You're running through the narrow, metallic halls, grabbing ammo and power-ups as you go. As you turn a corner you come face to face with your foe. Quickly you grab your trusty shot gun and blast him to hell. No, I'm not describing an arena shooter from 1999, I'm talking you through a turn in a diceless, euro-style majority control game.
Adrenaline's theme isn't unique, but the way it handles it is. Combat oriented games almost universally use die rolls to simulate everything. Attacking? Roll to see if you hit. Then roll to see how much damage you did. Now the defense rolls to see what they can block, etc. Now I like dice chucking as much as anyone, but Adrenaline's combat system is refreshingly simple. Is your weapon loaded? Is your enemy in range? Then shoot them! No armour checks, no buffs to track, just BANG!
Further enhancing the theme is the fact that every weapon in the game is a unique homage to the genre Adrenaline is representing. You run around the map fragging your foes with arc cannons, chain saws, and other weapons that, if you're like me, will leave you nostalgic for the glory days of Unreal Tournament . As you run around the map you'll pick up ammo that you'll use to either buy new weapons, or reload spent ones. You'll also grab power-ups that will allow you to do things like teleport around the map. You'll use these weapons and power-ups to maim and murder the other players. Each point of damage you inflict to them, you'll place one of your damage markers on their health tracker. When they die, all players will score based on how much damage they did to the victim, as well as bonuses for being the first to hit them and dealing the killing blow. Don't worry too much about dying, however. As you taking damage your adrenaline starts pumping, making your actions better and better. When you finally do die, you respawn and you become worth less points to kill, making you a less attractive target.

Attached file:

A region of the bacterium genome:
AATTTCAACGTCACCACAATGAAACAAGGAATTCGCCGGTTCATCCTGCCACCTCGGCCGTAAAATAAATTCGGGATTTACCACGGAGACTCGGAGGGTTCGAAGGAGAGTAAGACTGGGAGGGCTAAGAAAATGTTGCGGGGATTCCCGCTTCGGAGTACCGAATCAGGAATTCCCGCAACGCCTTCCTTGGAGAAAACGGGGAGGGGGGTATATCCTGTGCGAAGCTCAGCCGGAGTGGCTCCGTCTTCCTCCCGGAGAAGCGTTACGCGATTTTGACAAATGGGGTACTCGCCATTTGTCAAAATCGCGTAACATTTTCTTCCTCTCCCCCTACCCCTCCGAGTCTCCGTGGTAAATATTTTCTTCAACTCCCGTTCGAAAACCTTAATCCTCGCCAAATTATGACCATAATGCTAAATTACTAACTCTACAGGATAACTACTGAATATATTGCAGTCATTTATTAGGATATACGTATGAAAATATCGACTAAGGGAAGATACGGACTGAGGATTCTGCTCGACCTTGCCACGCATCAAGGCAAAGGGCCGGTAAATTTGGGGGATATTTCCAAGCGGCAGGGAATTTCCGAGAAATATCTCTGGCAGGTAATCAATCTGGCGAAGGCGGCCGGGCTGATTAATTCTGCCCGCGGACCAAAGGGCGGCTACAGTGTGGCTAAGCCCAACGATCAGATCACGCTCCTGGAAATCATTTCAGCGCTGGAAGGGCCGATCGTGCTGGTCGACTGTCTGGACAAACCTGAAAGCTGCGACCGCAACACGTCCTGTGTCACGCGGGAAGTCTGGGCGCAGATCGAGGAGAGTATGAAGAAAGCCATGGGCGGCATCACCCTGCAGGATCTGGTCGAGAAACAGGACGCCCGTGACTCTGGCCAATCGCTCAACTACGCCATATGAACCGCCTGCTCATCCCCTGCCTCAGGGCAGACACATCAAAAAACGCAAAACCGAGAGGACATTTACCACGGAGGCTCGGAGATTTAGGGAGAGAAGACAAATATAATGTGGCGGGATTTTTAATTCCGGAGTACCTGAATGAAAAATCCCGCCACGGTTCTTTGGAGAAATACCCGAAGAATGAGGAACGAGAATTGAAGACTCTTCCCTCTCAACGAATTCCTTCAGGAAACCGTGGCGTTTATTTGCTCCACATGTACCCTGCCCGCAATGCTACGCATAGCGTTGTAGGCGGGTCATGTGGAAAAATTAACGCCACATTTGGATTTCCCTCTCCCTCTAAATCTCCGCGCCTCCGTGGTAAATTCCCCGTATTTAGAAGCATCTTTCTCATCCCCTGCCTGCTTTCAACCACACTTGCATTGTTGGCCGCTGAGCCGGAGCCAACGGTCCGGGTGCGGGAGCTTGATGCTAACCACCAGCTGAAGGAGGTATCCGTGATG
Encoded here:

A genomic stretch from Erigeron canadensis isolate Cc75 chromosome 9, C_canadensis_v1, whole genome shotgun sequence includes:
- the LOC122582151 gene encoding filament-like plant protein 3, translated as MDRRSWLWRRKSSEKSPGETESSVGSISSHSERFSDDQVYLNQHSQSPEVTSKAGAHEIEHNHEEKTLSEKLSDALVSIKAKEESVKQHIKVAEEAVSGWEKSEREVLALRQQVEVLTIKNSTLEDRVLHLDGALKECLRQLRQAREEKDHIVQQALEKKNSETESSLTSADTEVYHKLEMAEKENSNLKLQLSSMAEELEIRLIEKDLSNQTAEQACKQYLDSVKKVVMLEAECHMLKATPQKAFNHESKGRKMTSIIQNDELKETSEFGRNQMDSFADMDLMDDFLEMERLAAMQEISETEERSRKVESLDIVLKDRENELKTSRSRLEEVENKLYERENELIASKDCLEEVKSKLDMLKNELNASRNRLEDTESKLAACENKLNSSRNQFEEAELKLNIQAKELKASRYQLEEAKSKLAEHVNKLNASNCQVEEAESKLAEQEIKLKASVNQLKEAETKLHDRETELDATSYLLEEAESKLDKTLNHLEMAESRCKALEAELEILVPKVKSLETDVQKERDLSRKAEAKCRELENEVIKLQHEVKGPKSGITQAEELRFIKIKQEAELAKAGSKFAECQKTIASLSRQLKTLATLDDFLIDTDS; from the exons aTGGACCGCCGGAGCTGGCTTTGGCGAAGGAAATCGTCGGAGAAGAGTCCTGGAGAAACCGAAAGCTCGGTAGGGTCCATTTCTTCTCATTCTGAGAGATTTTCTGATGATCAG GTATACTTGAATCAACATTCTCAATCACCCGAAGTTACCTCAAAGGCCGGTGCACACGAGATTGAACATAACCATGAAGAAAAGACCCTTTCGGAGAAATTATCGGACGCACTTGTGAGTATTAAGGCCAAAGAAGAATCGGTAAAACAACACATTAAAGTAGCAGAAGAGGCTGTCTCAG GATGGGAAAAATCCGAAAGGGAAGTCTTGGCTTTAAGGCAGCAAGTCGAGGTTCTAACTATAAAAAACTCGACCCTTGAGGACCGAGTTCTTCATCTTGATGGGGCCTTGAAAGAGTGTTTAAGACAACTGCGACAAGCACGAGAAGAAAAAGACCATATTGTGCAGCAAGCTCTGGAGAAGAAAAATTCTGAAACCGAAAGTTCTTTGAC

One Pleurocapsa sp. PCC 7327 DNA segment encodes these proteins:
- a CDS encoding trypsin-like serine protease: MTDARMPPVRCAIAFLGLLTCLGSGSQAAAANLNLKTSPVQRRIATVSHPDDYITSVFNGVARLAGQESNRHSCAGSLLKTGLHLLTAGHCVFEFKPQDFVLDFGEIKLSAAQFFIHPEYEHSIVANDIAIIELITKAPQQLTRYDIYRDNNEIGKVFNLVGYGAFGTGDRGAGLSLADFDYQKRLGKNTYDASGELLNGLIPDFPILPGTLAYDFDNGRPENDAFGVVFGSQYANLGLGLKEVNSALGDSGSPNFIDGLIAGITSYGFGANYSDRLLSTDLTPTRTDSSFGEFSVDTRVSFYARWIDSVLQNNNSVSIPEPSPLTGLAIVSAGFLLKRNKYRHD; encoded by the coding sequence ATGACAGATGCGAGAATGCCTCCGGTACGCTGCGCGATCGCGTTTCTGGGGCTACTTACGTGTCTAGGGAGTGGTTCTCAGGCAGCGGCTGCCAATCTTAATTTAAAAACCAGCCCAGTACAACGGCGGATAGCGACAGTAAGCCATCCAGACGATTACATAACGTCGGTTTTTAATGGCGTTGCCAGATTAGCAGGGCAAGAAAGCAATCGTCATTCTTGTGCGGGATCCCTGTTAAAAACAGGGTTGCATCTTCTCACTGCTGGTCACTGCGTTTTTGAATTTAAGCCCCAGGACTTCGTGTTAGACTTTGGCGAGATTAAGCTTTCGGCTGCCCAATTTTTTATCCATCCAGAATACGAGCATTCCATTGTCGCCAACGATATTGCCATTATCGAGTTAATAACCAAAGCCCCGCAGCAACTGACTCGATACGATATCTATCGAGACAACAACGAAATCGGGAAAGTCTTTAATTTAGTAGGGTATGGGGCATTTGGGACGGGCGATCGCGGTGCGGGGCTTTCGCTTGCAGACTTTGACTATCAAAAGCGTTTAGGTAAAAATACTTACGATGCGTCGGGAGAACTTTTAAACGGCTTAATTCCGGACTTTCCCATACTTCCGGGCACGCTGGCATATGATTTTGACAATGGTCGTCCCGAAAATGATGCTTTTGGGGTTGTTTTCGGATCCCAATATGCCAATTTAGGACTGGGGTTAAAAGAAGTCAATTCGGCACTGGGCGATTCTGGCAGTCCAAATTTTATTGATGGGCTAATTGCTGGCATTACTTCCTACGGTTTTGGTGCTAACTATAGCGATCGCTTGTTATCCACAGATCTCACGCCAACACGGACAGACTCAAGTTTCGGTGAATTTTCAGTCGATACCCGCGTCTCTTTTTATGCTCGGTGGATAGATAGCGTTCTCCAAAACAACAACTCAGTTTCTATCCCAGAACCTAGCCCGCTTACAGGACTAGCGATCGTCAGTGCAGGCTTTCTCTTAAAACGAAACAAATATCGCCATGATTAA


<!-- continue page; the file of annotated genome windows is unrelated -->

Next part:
As great as the weapons are, they are the source of the one little squabble I have with the game. As I said, each weapon is unique, which is great for replayability, but not so much for new players, so when playing with n00bs, expect them to have to spend some time reading through the weapons manual whenever they go to grab a new gun.
Other than that, though, no real complaints! The component quality is the solid quality I've come to expect from CGE. Adrenaline was CGEs first foray into miniatures, and while they won't be competing with CMON anytime soon, the minis in Adrenaline are decently detailed and look good on the table. The modular board adds some good replayability, and I really dig the bright neon look it has.
Adrenaline did something I never expected in turning late 90's arena shooters into a quick, mid-weight ero game, and it does it well. This is a fantastic game that I expect to keep bringing back to the table for a long time.